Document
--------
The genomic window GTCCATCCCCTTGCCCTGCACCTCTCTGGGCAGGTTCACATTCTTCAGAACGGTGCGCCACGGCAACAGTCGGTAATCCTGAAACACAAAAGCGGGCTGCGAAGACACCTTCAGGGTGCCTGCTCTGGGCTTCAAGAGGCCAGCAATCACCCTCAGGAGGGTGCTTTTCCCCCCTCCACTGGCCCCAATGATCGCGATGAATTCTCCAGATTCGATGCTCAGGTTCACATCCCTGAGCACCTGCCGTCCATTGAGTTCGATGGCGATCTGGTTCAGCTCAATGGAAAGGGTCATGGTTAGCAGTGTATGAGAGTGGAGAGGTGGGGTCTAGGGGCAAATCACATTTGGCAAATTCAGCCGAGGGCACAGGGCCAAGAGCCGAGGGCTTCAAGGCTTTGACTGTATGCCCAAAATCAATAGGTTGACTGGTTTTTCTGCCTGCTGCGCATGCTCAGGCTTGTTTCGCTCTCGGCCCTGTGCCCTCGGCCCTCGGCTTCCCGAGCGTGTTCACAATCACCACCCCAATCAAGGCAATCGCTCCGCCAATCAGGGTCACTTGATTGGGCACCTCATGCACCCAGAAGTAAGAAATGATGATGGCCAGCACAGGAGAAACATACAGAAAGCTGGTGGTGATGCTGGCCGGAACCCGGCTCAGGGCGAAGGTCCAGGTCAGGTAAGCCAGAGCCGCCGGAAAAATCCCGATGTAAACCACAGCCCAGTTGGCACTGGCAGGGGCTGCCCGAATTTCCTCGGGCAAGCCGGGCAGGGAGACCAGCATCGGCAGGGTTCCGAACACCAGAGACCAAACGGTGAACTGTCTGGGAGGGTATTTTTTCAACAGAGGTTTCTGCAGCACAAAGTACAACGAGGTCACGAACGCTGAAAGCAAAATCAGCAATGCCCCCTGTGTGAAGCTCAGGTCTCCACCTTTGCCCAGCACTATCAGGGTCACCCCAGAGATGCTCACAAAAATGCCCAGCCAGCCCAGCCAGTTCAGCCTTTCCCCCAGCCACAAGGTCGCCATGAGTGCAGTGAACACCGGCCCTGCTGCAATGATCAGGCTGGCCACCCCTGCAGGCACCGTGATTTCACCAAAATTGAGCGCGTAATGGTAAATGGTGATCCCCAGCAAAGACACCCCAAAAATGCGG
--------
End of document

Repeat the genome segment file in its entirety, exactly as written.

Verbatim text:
The genomic window GTCCATCCCCTTGCCCTGCACCTCTCTGGGCAGGTTCACATTCTTCAGAACGGTGCGCCACGGCAACAGTCGGTAATCCTGAAACACAAAAGCGGGCTGCGAAGACACCTTCAGGGTGCCTGCTCTGGGCTTCAAGAGGCCAGCAATCACCCTCAGGAGGGTGCTTTTCCCCCCTCCACTGGCCCCAATGATCGCGATGAATTCTCCAGATTCGATGCTCAGGTTCACATCCCTGAGCACCTGCCGTCCATTGAGTTCGATGGCGATCTGGTTCAGCTCAATGGAAAGGGTCATGGTTAGCAGTGTATGAGAGTGGAGAGGTGGGGTCTAGGGGCAAATCACATTTGGCAAATTCAGCCGAGGGCACAGGGCCAAGAGCCGAGGGCTTCAAGGCTTTGACTGTATGCCCAAAATCAATAGGTTGACTGGTTTTTCTGCCTGCTGCGCATGCTCAGGCTTGTTTCGCTCTCGGCCCTGTGCCCTCGGCCCTCGGCTTCCCGAGCGTGTTCACAATCACCACCCCAATCAAGGCAATCGCTCCGCCAATCAGGGTCACTTGATTGGGCACCTCATGCACCCAGAAGTAAGAAATGATGATGGCCAGCACAGGAGAAACATACAGAAAGCTGGTGGTGATGCTGGCCGGAACCCGGCTCAGGGCGAAGGTCCAGGTCAGGTAAGCCAGAGCCGCCGGAAAAATCCCGATGTAAACCACAGCCCAGTTGGCACTGGCAGGGGCTGCCCGAATTTCCTCGGGCAAGCCGGGCAGGGAGACCAGCATCGGCAGGGTTCCGAACACCAGAGACCAAACGGTGAACTGTCTGGGAGGGTATTTTTTCAACAGAGGTTTCTGCAGCACAAAGTACAACGAGGTCACGAACGCTGAAAGCAAAATCAGCAATGCCCCCTGTGTGAAGCTCAGGTCTCCACCTTTGCCCAGCACTATCAGGGTCACCCCAGAGATGCTCACAAAAATGCCCAGCCAGCCCAGCCAGTTCAGCCTTTCCCCCAGCCACAAGGTCGCCATGAGTGCAGTGAACACCGGCCCTGCTGCAATGATCAGGCTGGCCACCCCTGCAGGCACCGTGATTTCACCAAAATTGAGCGCGTAATGGTAAATGGTGATCCCCAGCAAAGACACCCCAAAAATGCGG